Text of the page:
Ah, August. The peak of summer, where the sun shines hot and bright in the sky, beaches are packed, and theaters are packed with blockbuster hits full of action and adventure. It’s not a typical time when you’d expect to see a horror movie debut, but in 2019 summer served up some surprisingly potent scares with Scary Stories to Tell in the Dark. Based on the horror anthology series of the same name, which became infamous for illustrator Stephen Gammell’s disturbing artwork, the film was helmed by André Øvredal and Guillermo del Toro to bring several of the more insidious tales and creatures to life.
The premise itself is a somewhat familiar setup – a group of teenagers on Halloween night of 1968 unwittingly enact a curse and must race to solve the mystery before they all succumb to the evil they’ve unleashed. The true delights of the film lie in the details – elements borrowed from all three installments of the original Scary Stories books stalk each of the unsuspecting teens in classic unstoppable movie monster fashion. Fans of the books would immediately recognize the uncannily realistic scarecrow Harold who lurks in the nearby cornfield; the hoarse whisper of a ghoul looking for who ate her big toe; and arachnophobes will be checking their blemishes extra carefully after seeing spiders burst from a girl’s pimple.
We were introduced to our primary high school-aged cast at the start of the film: horror fan Stella and her two friends Chuck and Auggie, who play a prank on local bully Tommy and his goons. Upon being pursued by the bullies, the trio runs into young drifter Ramon and asks for his help. Chuck’s sister Ruth is on a date with Tommy on Halloween night, when the plot is kicked off. Right off the bat we’re shown each character’s personalities and fears, which are reflected in the creatures that stalk them later on. Tommy hates the scarecrow that lurks in his family’s cornfield and is subsequently killed by it. Auggie is constantly concerned about what is in the food everyone eats, and accidentally eats the ghoul’s big toe. Chuck is plagued by nightmares of a red room and a pale figure stalking him, while Ruth panics when she’s caught in a spiderweb. Ramon feels like a coward for ducking the draft for the Vietnam war, and the monster that hunts him calls him just that. Stella, somewhat of an outcast in her small town, is literally drawn into the final story where she mirrors the final moments of the vengeful spirit’s isolation.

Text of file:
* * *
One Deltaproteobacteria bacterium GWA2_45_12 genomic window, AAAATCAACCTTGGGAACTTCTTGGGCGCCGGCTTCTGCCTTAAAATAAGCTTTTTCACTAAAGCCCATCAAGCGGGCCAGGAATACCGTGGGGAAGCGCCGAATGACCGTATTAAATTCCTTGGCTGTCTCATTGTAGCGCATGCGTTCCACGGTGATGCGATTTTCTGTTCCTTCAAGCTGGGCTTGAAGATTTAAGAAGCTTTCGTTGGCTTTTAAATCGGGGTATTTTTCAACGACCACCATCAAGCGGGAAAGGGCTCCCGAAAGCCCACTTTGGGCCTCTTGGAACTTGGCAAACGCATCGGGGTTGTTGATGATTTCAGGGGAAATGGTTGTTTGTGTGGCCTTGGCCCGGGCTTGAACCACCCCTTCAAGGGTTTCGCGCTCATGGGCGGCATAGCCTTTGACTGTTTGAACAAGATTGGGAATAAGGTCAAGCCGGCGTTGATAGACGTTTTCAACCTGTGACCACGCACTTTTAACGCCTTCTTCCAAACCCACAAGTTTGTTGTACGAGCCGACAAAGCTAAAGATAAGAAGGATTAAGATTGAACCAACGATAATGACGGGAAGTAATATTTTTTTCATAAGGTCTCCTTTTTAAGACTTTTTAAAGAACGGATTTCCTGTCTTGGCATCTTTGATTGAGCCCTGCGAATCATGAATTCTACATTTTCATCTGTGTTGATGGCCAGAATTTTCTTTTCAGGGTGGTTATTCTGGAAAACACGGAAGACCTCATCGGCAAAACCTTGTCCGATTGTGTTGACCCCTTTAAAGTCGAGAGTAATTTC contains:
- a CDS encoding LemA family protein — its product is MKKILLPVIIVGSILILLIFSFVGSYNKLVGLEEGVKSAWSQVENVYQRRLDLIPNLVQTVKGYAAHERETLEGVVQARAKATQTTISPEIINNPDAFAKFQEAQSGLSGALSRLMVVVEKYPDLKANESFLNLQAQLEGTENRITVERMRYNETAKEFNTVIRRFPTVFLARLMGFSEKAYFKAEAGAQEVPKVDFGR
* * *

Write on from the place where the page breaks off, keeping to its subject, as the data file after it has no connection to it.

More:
In the end, we are treated to a somewhat promising conclusion to the film. Stella, Ruth, and Ramon survive their stories, with Stella vowing to not stop searching until she finds a way to rescue her friends from their stories as well. It’s obviously left open-ended for sequels, as the writers have a number of stories from the original anthologies to draw from in future installments.
Seeing as Scary Stories to Tell in the Dark was a financial and commercial success, we can only hope to see more creepy critters and haunting tunes brought to life on the big screen. Until then, enjoy the film and give the books a read.